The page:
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Not everyone knows that the remains of San Geminiano, the patron saint of Modena, are preserved inside the crypt of the majestic Duomo that dominates Piazza Grande.

In his honor, on the 31st of January a city festival is celebrated, a day that all the people of Modena await with great impatience; all the most beloved places in the historic center are dressed up for the celebration and people pour into the streets with family and friends.

The figure of San Geminiano is closely linked to the city of Modena. Born in nearby Cognento in 313, he then became around the 350 bishop of the city, elected by the people for his humility, goodness and love for the poors. Geminiano was an esteemed evangelist and exorcist (according to the chronicles the best in the Western Roman Empire); the evidence is depicted on a bas-relief on the architrave of the Porta dei Principi of the Duomo, where the saint is seen intent on making an exorcism on the daughter of Emperor Gioviano in Constantinople. His figure is linked to several miracles and stories, in which Geminiano earns the title of protector of the people of Modena.

There is no citizen who does not know when Geminiano grabbed by the hair a child who was falling from the Ghirlandina tower thus saving his life, or when in 1511 he appeared in the form of a frightening old man to Charles D’amboise and his French troops who were marching on Modena, scaring them to such an extent as to make them recede precipitously.

The most important and remembered legend (even if anachronistic) is certainly the one that occurred during the barbarian invasions in 452, when he was able to protect Modena from the arrival of Attila and his Huns, willing to ransack the city; the saint raised a thick fog that made impossible to identify the urban agglomeration, saving in this way the population from the barbaric horde.

On January 31st, every year, the sarcophagus containing the bones of the saint recomposed and dressed in liturgical clothes is opened, so that everybody can pay homage to the person who has long protected the Emilian city. The Duomo keeps his relics for more than 1600 years. In fact, the building as we know it today is the third construction built around the tomb of San Geminiano: at the beginning the citizens built a small temple, then a church and finally in 1099 the work that would lead to the majestic building so admired began. In this same place late in the morning it is celebrated the Holy Mess by the archbishop; as tradition, two other delegations of cities which have Geminiano as patron saint attend to the ceremony: one from Pontremoli and one from San Gimignano, two towns in Tuscany.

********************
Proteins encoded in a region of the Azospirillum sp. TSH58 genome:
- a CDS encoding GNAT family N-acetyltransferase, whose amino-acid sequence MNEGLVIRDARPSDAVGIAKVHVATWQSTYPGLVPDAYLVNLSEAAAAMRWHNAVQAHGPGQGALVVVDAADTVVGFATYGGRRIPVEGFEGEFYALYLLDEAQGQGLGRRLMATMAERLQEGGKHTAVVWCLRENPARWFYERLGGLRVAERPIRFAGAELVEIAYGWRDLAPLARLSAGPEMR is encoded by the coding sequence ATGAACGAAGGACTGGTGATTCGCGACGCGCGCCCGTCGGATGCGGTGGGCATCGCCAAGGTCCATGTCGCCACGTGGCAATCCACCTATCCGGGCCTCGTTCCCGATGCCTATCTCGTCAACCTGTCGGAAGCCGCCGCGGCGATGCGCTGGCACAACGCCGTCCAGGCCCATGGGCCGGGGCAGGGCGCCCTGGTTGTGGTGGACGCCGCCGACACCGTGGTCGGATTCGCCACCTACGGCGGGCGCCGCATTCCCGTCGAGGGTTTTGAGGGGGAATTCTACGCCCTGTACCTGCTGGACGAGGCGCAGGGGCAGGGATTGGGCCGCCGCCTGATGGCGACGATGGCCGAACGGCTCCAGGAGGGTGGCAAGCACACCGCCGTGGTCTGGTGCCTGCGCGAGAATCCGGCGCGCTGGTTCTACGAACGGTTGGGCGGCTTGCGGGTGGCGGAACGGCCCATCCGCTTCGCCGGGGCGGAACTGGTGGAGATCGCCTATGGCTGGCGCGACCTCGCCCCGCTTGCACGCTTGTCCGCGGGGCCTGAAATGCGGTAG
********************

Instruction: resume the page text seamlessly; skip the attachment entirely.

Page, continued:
But the most awaited event of the day by locals and tourists is the historical parade, a costume parade preceded by the local marching band all around the streets of the city center adorned with flags and banners. The figures of the city authority march from the Town Hall to the Cathedral, followed by the surrounding crowd. The municipal valets, dressed in Renaissance costumes with the symbolic colors of the city, yellow and blue, bear large candles and the oil for the lamp that serves to fuel the perpetual flame that burns in the crypt of the saint.

In addition to this happening, the most trained ones can try their hand at the Corrida di San Geminiano, a marathon that stops at the birthplace of the saint and returns to the city, for a total of 13.5 kilometers.

For all those who want to be tempted by local delicacies, the finest food and wine specialties, the streets are full of street vendors, stands and street food stations that offer the typical food of Emilia- Romagna and Modena, from gnocco fritto to tigelle, even some “take away tortellini”.

It is an opportunity for all foodies who want to enjoy the day at the best; an occasion which will be virtually impossible to resist.

Children with cotton candy and balloons, old friends drinking hot mulled wine, boys warming their hands with roasted chestnuts; images that color and make Modena alive in its happiest day.

These last winter days have been quite cold, and weather forecasts for the 31st of January do not seem to be better, but we hope the sun will shine on the city of Modena for this special event.  In any case, locals and visitors can warm them up by enjoying a glass of Lambrusco wine or, and if this is not enough, they can go to one of the numerous traditional Trattorie restaurants to enjoy Tortellini in brodo, a super typical soup with stuffed-pasta that will make them feel like real Modenese people!

Simone Grassi, Emilia Storytellers